Sadly, none of this material is so clearly oviraptorosaurian, due in large part to the fairly generic morphology present. It seems troodontids are the culprit again, and this actually implies that troodontids may also be a component of the Bissekty fauna, along with oviraptorosaurs. Dromaeosaurids, therizinosauroids may also be present, and suggest that the western Asian fauna from the Turonian was not that much distinct from its far eastern and somewhat younger Santonian through Campanian fauna which are far better known. Should this prove the case, then the Bissekty reflects a western extension of the otherwise central Asian terrestrial vertebrate fauna, and may not possess as much endemism as has been implied. The Bissekty represents a much wetter environment than the Wulansuhai or Shine Khuduk formations (the latter one of the youngest portions of the Psittacosaurus fauna, which spanned multiple tens of millions of years), so there would be expected variations: different mammals, birds, aquatic saurians of many stripes, including crocs and turtles.
Aside: Not the Tiniest?
Peculiarly, some of the material from Dzharakuduk represents oviraptorosaur-like animals considerably larger than the speculated size of the jaw material. This suggests that much of what we think of as Caenagnathasia martinsoni, once called one of the tiniest non-avian dinosaurs, wasn’t really that small, and may have been up to twice as large.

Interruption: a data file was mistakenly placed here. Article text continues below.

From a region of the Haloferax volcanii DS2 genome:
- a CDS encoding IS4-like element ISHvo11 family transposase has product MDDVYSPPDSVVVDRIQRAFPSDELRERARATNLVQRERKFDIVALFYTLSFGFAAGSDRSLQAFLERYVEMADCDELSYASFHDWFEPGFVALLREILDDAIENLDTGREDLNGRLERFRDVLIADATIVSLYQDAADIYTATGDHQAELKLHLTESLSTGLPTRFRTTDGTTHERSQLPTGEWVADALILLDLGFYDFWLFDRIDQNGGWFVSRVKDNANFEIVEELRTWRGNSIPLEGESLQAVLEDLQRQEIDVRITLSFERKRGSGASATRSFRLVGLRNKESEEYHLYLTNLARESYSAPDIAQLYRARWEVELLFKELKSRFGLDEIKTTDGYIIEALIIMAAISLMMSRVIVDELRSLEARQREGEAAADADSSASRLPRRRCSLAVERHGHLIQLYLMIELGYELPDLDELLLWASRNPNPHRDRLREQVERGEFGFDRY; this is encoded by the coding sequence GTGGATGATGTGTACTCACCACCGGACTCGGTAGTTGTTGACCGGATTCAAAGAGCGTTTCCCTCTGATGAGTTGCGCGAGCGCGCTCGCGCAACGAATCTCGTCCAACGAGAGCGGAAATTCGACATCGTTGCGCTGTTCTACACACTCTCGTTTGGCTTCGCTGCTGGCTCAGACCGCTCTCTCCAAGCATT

But Wait! …
As I was working on this, another paper was made available in Cretaceous Research prior to print publication which has raised another problem, and this is one that I’ve discussed at length before. Specifically, when it comes to Caenagnathidae. Rather than rehash it all over again, read this post, and come back here.
A large amount of otherwise undescribed “caenagnathid” material has arisen from the late Campanian Dinosaur Park Formation since the 1970s. This material includes a large amount of postcrania. But due to the vagaries of taxonomy, we have a lot of caenagnathid taxa from the DPF: Chirostenotes pergracilis, Caenagnathus collinsi, Macrophalangia canadensis, Caenagnathus sternbergi, and Elmisaurus elegans. These taxa are based variously on a pair of hands, a complete and fused pair of jaws, a nearly complete foot, a partial rear of a jaw, and another partial foot, missing the toes, respectively. Additional material was recovered that suggested some of this might all be the same taxon, especially the skeleton RTMP 79.20.1 and what is now the holotype of Epichirostenotes curriei, ROM 43250. Some have been doubtful, raising their concerns as asides in papers over the years.